Transforming Queen Elizabeth I’s childhood home into a restaurant is no short order. Erected in 1611 in a Hertfordshire park, the building has been home to the first Earl of Salisbury throughout the past four centuries and has expanded to include a farm, gardens and other venues to accommodate an increasing volume of tourists.
To meet the demands of visitors, Lord Salisbury and Brooks Murray Architects initiated a masterplan that included a conversion to the existing tea room by local firm SHH. The result is Coach House, a chic restaurant named for its former 19th-century dwellings. It houses a bakery, a deli and the chef’s table – as well as the tea room, which has been expanded to two floors.
Throughout, SHH felt it was important to maintain historic values. “As we were designing a space within a former working building, anything too pristine would be out of place, so the materials are used in a very honest way,” says project leader Brendan Heath. “For the furniture and lighting, we took the approach that the context could not be more British, so a conscious decision was made to specify products with a British connection, wherever possible.”
The architects played with texture, contrasting the tones of the flooring and the built-in furnishings, and with materials, as seen in the tiled service counters with acid-treated zinc tops, the green slate floors and the bespoke seating in natural and black-stained oak. “The building’s exterior uses loads of black timber, so that also becomes our starting reference for the choice of material.”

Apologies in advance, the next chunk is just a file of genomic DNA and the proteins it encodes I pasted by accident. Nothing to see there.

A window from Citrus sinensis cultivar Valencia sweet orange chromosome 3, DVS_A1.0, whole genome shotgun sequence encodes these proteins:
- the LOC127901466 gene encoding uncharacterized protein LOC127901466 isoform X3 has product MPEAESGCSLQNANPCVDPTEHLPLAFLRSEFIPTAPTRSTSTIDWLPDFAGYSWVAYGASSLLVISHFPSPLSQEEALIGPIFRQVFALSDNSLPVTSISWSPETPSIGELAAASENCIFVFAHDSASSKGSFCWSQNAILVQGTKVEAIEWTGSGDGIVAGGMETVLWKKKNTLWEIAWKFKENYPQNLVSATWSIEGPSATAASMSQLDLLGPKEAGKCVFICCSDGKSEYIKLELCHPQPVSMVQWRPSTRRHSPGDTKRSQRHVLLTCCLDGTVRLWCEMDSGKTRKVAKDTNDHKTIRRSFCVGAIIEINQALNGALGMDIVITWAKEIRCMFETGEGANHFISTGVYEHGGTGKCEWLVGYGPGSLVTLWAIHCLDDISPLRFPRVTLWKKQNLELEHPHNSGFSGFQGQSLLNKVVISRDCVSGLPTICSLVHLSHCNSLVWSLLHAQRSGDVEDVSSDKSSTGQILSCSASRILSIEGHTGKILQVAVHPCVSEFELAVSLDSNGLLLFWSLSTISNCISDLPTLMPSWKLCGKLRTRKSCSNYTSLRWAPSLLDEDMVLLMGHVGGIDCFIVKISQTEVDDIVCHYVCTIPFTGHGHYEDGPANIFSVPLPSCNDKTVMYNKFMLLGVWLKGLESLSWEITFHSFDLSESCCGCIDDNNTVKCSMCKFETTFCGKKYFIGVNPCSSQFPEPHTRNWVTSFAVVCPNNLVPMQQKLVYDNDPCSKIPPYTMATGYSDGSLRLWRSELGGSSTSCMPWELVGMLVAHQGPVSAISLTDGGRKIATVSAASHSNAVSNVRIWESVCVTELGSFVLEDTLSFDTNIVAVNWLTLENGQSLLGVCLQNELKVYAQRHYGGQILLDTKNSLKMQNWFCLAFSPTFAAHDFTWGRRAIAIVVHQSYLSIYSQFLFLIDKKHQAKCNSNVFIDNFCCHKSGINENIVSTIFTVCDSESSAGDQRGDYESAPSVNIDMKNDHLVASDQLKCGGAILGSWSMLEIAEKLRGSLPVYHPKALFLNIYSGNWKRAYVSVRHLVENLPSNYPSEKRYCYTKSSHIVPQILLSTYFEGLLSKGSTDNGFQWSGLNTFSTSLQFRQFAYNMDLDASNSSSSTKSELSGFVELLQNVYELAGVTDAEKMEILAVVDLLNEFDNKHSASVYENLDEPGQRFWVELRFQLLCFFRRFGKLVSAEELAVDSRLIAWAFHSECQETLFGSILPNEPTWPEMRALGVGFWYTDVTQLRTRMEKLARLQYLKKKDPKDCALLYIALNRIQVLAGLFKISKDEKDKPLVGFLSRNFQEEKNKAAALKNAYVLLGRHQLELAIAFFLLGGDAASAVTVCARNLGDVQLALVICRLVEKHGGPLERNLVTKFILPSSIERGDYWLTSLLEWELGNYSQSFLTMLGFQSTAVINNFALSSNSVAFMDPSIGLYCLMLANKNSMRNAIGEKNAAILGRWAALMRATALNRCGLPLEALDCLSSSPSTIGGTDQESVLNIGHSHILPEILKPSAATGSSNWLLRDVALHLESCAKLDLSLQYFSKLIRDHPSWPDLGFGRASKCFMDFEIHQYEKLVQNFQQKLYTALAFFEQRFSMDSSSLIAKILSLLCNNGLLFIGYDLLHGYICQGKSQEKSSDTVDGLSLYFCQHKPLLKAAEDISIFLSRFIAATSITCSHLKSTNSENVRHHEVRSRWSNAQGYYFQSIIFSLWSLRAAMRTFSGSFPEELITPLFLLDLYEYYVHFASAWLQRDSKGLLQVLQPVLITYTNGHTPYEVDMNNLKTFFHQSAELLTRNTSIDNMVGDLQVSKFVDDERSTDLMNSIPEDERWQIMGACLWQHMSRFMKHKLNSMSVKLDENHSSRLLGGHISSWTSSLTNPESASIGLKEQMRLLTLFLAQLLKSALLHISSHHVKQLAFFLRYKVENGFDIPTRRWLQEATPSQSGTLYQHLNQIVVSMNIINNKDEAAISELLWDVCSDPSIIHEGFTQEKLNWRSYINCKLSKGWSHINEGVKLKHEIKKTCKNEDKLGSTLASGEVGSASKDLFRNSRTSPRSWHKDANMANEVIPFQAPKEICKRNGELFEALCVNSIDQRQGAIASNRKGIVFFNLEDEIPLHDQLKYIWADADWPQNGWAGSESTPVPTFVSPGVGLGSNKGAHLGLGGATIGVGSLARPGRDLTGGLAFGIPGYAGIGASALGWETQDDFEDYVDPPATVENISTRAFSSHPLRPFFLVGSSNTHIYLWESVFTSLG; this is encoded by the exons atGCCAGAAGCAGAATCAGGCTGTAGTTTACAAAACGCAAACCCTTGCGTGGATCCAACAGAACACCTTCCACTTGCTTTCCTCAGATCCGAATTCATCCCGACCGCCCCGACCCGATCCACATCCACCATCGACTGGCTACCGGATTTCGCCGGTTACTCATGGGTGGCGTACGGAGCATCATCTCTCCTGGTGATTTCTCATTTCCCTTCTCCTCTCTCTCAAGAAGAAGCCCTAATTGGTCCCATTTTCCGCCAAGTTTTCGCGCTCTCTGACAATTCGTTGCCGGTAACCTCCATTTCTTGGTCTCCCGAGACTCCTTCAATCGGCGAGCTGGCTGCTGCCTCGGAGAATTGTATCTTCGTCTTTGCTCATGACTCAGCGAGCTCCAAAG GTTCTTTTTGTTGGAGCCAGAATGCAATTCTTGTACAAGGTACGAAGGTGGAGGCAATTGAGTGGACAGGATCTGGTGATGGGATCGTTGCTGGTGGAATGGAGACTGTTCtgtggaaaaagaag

The wall behind the deli counter is therefore clad in black-stained rough timber board, while an adjacent wall boasts the original red brick, left exposed. The industrial-looking shelves behind the deli and bakery counters are composed of welded mild steel, while the wooden signage and the stumps beneath the staircase have been salvaged from the estate’s grounds.
A majestic spiral staircase leads to the upper level. The stair’s black-painted aluminum nods to the black steel roof trusses that have been left exposed in this dining room, which leads out to a generous terrace. The restaurant has scooped a number of accolades, including the Best Café or Fast Food Award at the U.K.’s prestigious 2012 Restaurant & Bar Design Awards.
Coach House is located at Hatfield House on Great North Road in Hertfordshire, England.